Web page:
True to Bay’s word, there are many, many more robots in this movie when compared to the original. The double edged sword to this is that the majority of focus goes to the Decepticons. Sure, I’ve always been a bigger fan of the Decepticons than the Autobots (just as I have more favorite Cobras over Joes), but I was really hoping to see more of Sideswipe and Arcee (who for some reason comes in triplet form, but that’s irrelevant as they looked really cool, and dare I say sleek). And if they really wanted to have some comic relief Autobots follow Sam around, why couldn’t they use the goddamn Dinobots?
Regardless, there’s some great CG work used here, and it’s pretty much a requirement to watch it in IMAX. Devastator is as towering and chaotic as you can imagine, looking like an Evangelion that swallowed a cement mixer. And despite the looming hatred regarding a “robot’s scrotum” joke, I didn’t particularly hate the joke myself. It’s not like it was supposed to have testicles, but rather it had a mechanical aesthetic that conviently resembled the fact. I would almost say it’s clever, since many famous machines tend to have a part or two sticking out that resembles a certain human anatomy.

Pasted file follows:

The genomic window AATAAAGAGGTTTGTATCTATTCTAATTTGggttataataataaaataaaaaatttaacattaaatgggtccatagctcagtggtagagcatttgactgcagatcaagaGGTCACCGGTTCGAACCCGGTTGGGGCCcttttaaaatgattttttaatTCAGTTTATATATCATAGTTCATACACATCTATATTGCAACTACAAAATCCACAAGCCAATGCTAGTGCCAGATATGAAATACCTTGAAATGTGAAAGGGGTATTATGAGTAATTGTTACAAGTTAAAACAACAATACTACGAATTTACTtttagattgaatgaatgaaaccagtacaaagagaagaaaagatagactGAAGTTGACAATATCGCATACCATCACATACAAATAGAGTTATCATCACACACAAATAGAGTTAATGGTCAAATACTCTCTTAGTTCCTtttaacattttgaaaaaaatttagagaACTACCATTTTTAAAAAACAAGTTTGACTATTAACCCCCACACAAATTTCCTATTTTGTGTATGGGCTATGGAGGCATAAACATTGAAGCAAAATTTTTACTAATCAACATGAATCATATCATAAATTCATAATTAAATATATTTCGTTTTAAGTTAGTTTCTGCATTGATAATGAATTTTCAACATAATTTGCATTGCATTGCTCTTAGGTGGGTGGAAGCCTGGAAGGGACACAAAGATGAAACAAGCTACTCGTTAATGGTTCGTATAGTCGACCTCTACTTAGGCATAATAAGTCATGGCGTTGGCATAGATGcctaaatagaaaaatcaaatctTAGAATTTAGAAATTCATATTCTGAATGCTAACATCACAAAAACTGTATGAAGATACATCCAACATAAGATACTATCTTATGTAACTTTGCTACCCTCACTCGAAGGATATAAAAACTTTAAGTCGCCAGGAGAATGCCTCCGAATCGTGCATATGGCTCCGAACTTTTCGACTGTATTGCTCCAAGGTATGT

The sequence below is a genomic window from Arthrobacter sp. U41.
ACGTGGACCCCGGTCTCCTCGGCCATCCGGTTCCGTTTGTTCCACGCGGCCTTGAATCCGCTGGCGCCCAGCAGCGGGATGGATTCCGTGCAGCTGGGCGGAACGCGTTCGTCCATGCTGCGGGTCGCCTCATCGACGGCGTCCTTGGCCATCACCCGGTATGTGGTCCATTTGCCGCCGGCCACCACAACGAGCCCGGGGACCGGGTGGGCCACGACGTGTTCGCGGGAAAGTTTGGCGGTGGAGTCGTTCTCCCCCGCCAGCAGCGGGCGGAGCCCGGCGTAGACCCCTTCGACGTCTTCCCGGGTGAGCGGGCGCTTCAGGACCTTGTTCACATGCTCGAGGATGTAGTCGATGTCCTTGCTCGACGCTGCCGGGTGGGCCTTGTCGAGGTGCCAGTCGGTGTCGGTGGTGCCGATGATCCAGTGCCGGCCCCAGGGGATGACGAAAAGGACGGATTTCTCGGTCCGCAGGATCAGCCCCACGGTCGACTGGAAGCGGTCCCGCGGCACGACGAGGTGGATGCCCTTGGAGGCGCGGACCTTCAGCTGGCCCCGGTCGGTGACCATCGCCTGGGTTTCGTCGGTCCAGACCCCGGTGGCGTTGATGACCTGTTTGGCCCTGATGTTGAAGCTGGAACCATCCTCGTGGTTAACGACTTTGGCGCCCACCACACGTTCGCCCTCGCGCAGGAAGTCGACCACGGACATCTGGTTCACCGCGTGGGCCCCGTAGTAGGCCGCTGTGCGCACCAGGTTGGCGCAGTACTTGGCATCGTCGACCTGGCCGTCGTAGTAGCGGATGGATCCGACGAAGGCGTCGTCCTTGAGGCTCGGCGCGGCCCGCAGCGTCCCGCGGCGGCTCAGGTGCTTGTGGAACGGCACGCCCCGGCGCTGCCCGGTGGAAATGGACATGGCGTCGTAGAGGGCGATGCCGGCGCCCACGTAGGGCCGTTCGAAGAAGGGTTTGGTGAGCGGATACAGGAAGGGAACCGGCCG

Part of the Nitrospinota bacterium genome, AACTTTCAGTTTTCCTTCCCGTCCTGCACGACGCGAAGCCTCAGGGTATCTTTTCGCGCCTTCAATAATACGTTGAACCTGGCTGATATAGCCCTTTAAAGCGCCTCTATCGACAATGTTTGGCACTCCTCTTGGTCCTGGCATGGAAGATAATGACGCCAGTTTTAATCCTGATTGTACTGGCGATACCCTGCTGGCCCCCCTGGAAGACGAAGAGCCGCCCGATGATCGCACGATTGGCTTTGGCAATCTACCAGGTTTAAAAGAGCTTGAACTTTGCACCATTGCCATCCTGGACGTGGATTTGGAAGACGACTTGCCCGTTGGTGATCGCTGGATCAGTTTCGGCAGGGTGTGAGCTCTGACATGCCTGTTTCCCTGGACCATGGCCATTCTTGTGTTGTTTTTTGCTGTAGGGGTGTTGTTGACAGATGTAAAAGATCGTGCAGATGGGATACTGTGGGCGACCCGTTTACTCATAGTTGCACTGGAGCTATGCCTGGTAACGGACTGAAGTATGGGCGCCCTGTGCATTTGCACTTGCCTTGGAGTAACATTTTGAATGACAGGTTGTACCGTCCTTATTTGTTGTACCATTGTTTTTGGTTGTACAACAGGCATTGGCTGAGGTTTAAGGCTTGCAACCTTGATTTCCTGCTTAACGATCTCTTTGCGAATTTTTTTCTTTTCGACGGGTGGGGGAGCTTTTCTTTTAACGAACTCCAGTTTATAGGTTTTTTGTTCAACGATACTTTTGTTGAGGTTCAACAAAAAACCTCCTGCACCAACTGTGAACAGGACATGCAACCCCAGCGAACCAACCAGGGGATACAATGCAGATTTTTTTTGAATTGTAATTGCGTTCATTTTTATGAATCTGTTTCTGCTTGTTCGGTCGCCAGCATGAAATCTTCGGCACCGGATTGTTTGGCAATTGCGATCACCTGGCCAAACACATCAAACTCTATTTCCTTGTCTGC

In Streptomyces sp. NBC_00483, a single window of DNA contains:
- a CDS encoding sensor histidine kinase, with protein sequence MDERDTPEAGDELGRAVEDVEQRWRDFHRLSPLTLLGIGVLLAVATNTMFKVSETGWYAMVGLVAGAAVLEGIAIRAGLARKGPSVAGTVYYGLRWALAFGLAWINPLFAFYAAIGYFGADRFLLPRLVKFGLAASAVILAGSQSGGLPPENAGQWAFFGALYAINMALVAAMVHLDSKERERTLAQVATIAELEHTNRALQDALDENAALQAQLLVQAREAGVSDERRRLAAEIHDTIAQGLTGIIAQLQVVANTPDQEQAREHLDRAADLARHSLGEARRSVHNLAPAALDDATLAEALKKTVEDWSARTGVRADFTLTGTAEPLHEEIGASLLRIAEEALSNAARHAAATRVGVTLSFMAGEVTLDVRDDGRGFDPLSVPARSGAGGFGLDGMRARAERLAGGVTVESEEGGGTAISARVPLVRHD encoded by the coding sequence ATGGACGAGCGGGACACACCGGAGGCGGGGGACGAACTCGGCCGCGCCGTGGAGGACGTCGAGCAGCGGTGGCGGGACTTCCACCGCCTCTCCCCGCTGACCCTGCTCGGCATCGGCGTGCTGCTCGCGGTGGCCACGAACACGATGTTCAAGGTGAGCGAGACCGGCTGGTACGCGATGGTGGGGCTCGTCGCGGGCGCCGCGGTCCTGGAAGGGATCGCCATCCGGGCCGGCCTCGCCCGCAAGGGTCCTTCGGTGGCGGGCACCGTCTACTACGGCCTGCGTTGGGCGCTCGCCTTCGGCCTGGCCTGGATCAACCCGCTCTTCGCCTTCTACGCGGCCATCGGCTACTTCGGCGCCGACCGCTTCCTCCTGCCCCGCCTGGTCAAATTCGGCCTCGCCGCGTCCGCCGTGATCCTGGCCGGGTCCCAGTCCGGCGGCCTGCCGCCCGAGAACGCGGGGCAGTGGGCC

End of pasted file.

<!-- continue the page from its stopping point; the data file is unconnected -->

Just take a look at Zone of the Enders’ Jehuty, and where the “cockpit” happens to be.
And as much as I love Zero from Mega Man X, it’s hard to look past his “light bulb boobs.”
The final portion of the movie carries the usual trademarks of explosions and slow motion, but it also added a really tired, really played out cliche of someone who appears to be dead, but is soon magically revived. I really wish Hollywood would stop with this, already. I was around five years old when I watched The Carebears Movie, where the main girl character is apparently “killed” by Dark Heart, and even then I didn’t believe for a second that she would stay dead. Who in the world would still fall for this?
So in conclusion, when Transformers 2 gets into the action, it delivers. Whe it stumbles with its juvenile humor, it stumbles hard. It’s clearly established that Micheal Bay is a great effects director, but can’t write for crap. If you can accept that like I did, then you should enjoy Transformers 2. You can keep on hoping that one day a competent director will adapt Transformers with an iota of subtlety and, just maybe, compelling dialog, but until then, enjoy your Baysplosions, and try to stomach the Baysploitation.